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I’m trying to deceive a business broker – good idea?

I’m trying to deceive a business broker – good idea?
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Buying selling firms is what we do, but some people think they can pull the wool over our eyes.

Jonathan Fagan, MD Jonathan Fagan Business Brokers Limited

Buying and selling firms is what we do all the time, and about 25% of potential buyers approach us and give us a reason as to why they are looking to purchase a firm which is invariably made up. Or they try to buy the firm without us noticing.

Keeping your powder dry

Sometimes I guess it is perfectly acceptable not to reveal your private financial circumstances and the reasons that you need to purchase a firm at a particular point in your career, but we get so many of these I thought it might be worth just dropping a quick article onto the site to say that if you are looking to purchase a firm, please whenever possible try to be honest with the business broker (i.e. us).

For example, if you are a firm looking to purchase another firm because your professional indemnity insurance has just rocketed and you are in dire need of a new business to invest in and carry on with, it is probably not a good idea to tell us that you are looking to expand your business by acquiring a new firm.

It would be much better to tell us that you are looking to take over another practice and you need to do this within the next 90 days because your business is about to go belly-up. You can ask your broker to keep this information in strict confidence, because of course it may or may not be an issue to the seller, who may similarly want a quick disposal of the practice, but it certainly helps give us an idea as to what it is you are looking for exactly, and we can make the right connections. There is a world of difference between firms simply looking around to see what else is up for sale and firms who are in urgent need of a purchase because of specific circumstances relating to them.

You cannot go into buying a business without getting into specifics, and it will come out sooner or later as to what’s going on. The danger of not telling everybody from the outset as to why you need to purchase a firm is that at some point it’s almost always going to come out in the wash, and sellers get very, very nervous if there’s anything untoward about a buyer coming through that makes them concerned that they are getting caught up in something that isn’t going to be above board. If you explain from the outset exactly what it is you are looking for and how you intend to do things, then it helps move the whole deal forward quickly and creates trust between you and the seller and us, the broker.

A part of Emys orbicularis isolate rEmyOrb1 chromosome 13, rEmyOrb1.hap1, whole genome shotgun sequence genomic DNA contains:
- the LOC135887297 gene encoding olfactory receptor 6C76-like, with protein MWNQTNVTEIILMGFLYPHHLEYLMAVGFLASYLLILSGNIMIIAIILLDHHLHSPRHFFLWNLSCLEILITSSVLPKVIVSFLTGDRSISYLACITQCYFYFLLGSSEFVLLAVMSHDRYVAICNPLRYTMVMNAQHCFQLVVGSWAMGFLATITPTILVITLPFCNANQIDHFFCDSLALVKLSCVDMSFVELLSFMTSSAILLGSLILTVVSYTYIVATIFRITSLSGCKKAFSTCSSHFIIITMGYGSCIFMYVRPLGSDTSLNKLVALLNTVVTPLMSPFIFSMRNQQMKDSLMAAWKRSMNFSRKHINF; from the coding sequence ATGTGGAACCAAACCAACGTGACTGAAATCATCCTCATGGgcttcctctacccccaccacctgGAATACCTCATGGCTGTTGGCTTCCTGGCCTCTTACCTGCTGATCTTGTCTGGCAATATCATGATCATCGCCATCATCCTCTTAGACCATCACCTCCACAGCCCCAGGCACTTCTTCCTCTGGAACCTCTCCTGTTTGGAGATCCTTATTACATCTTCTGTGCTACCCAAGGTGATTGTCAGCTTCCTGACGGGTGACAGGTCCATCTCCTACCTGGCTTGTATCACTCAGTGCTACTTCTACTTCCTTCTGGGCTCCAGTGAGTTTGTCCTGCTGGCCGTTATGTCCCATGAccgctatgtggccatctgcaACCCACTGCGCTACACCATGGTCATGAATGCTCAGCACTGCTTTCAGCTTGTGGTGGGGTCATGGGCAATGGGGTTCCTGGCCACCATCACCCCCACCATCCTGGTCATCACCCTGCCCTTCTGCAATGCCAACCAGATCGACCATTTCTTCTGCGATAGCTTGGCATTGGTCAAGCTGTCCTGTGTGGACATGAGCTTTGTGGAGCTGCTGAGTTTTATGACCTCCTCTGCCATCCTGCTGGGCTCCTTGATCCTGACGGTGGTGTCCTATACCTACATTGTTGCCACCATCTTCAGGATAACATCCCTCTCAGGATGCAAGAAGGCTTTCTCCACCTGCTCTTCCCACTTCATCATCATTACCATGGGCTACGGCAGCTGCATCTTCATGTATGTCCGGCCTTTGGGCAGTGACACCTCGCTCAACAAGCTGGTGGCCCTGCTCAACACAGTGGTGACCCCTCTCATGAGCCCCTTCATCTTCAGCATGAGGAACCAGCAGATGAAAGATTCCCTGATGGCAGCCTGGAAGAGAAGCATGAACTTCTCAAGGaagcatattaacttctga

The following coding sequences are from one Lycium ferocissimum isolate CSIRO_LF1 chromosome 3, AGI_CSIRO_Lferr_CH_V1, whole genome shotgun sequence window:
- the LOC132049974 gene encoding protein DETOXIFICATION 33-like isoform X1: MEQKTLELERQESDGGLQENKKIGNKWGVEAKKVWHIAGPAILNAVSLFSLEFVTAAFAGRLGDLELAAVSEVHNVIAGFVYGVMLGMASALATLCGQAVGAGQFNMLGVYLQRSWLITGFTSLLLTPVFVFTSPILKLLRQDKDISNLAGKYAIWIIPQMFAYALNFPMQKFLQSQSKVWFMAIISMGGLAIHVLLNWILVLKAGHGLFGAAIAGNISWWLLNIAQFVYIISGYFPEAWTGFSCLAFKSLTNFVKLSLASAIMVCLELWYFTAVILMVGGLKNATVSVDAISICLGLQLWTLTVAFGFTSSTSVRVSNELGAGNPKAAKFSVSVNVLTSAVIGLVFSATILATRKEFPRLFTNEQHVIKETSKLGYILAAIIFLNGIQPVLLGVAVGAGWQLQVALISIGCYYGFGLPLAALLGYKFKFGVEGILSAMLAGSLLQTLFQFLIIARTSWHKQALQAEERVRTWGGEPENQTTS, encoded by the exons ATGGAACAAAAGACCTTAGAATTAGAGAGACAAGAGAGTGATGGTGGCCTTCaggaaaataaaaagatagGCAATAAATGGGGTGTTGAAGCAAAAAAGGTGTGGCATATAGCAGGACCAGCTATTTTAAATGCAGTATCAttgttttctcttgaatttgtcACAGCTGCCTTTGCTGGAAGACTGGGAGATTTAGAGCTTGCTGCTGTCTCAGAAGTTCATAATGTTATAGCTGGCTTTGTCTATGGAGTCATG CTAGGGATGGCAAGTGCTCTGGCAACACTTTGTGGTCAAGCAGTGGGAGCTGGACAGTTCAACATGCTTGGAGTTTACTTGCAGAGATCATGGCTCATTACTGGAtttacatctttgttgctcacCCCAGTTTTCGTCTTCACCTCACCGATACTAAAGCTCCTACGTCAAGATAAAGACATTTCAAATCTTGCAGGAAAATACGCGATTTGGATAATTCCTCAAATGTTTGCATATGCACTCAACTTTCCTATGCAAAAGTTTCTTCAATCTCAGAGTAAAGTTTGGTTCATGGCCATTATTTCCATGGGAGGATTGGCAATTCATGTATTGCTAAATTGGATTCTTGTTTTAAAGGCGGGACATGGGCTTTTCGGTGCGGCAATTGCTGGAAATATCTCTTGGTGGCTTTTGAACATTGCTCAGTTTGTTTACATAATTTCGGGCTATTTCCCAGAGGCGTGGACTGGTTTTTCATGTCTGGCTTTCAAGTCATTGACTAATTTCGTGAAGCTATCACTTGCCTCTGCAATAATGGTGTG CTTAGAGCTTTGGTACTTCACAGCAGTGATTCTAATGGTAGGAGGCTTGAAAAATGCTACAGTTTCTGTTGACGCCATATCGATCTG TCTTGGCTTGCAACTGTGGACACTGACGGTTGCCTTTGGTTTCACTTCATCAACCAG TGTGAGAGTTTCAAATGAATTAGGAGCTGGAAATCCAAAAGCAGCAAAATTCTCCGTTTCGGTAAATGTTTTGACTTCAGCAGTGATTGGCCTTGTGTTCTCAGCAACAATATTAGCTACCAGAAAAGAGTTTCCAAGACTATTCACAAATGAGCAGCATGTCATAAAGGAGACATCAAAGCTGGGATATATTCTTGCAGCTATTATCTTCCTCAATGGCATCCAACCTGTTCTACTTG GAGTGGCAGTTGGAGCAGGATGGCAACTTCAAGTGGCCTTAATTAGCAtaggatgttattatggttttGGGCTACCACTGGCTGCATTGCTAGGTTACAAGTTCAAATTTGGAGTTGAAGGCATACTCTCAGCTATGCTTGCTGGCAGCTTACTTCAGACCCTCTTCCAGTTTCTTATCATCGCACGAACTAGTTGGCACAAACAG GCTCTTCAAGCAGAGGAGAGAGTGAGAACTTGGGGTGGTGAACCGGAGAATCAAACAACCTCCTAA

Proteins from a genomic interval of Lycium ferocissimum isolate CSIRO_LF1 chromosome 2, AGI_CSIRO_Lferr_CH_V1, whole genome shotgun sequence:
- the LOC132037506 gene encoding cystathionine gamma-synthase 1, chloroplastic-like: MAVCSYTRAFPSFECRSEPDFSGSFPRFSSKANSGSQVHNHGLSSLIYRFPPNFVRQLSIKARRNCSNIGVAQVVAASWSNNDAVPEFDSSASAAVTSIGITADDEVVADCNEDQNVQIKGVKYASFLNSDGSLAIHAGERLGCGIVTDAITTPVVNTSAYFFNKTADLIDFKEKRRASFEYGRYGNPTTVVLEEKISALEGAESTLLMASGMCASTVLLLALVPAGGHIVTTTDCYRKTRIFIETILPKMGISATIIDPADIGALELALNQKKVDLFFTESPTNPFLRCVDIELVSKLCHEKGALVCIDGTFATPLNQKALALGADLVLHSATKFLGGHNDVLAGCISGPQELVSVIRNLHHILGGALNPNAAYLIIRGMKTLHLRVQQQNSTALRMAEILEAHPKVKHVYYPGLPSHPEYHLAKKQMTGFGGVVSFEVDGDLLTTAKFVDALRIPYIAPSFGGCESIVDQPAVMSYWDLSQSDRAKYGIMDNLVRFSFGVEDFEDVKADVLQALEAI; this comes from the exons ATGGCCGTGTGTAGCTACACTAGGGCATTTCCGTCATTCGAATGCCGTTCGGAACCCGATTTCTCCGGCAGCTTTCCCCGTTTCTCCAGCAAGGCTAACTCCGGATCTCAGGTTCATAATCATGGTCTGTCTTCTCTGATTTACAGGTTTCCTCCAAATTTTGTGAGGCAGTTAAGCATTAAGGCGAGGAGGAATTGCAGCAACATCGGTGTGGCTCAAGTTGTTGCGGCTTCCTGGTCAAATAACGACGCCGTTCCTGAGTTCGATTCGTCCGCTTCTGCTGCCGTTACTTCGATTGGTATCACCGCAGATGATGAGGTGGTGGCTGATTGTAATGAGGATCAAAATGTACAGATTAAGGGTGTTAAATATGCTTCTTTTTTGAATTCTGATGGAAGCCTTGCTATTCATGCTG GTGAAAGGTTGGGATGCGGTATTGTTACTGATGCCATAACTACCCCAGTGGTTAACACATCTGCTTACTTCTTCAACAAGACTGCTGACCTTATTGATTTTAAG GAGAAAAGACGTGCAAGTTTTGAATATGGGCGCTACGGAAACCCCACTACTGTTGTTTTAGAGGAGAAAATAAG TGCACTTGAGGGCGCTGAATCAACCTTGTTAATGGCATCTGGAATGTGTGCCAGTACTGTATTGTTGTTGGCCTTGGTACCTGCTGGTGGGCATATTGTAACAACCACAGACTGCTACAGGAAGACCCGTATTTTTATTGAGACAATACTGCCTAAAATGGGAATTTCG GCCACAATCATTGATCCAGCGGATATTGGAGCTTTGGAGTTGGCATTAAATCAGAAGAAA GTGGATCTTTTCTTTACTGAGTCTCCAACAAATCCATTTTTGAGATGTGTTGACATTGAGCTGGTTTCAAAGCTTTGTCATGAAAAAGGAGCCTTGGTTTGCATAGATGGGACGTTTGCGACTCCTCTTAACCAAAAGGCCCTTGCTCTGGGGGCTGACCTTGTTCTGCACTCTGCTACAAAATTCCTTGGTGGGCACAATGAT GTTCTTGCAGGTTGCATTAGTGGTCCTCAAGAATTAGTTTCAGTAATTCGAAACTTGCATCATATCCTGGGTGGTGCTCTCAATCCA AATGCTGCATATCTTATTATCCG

Registering as a buyer but not revealing reasons

A quick example of why we need to know these things came up yesterday. A partner of a firm got in touch to say he was interested in purchasing a practice, went through the motions of explaining that it was due to expansion, looking to acquire other firms, and made a specific enquiry about one of the firms that was on our list.

We went through the process of registering him as a buyer, completing an NDA, getting terms agreed and finding out a bit more about him, and got consent from the seller of the firm in question to release details to this buyer so that he could have a look at them. At this point the potential buyer started making very specific enquiries that set an alarm bell off in I think the seller’s mind and my mind, as he started to ask about membership of specific lenders panels (for conveyancing) – this was a legal practice. The alarm bell was that of course the reason this buyer was looking to purchase a practice, and this specific practice was probably almost certainly because of the need to be able to work with that particular lenders panel, and quite possibly because they’d got issues with their current professional indemnity insurance, and if not that then they were in need to getting on to the specific lenders panel, hence the purchase of the practice.

The buyer had not told me this at the outset, and if they had it would have made life a heck of a lot easier, as we could have simply provided him with the identity of any firms we had on our lists who were actually on that panel. Furthermore we suspect that particular buyer will have a very strict deadline for purchasing a practice, hence his somewhat pushy approach to getting details of this specific firm. If he had told us this at the outset then we would have moved things along for him, and also again pointed him in the right direction for the firms that he needed to be considering.


So in summary to the title of this article, yes of course you can pull the wool over the broker’s eyes, but that’s not really going to help you in most circumstances, and particularly not with our company. We don’t charge anybody fees unless a deal occurs, so we get nothing out of any deals unless they go ahead, and then it is the buyer who pays us. So essentially we act for the buyers by working as their representatives effectively. Failure to tell us everything doesn’t really help us serve them when it comes to acquiring practices. And trying to buy a business without telling us? Oh please, we do this for a living and we will find out.. Don’t waste your time! Jonathan Fagan Business Brokers Limited.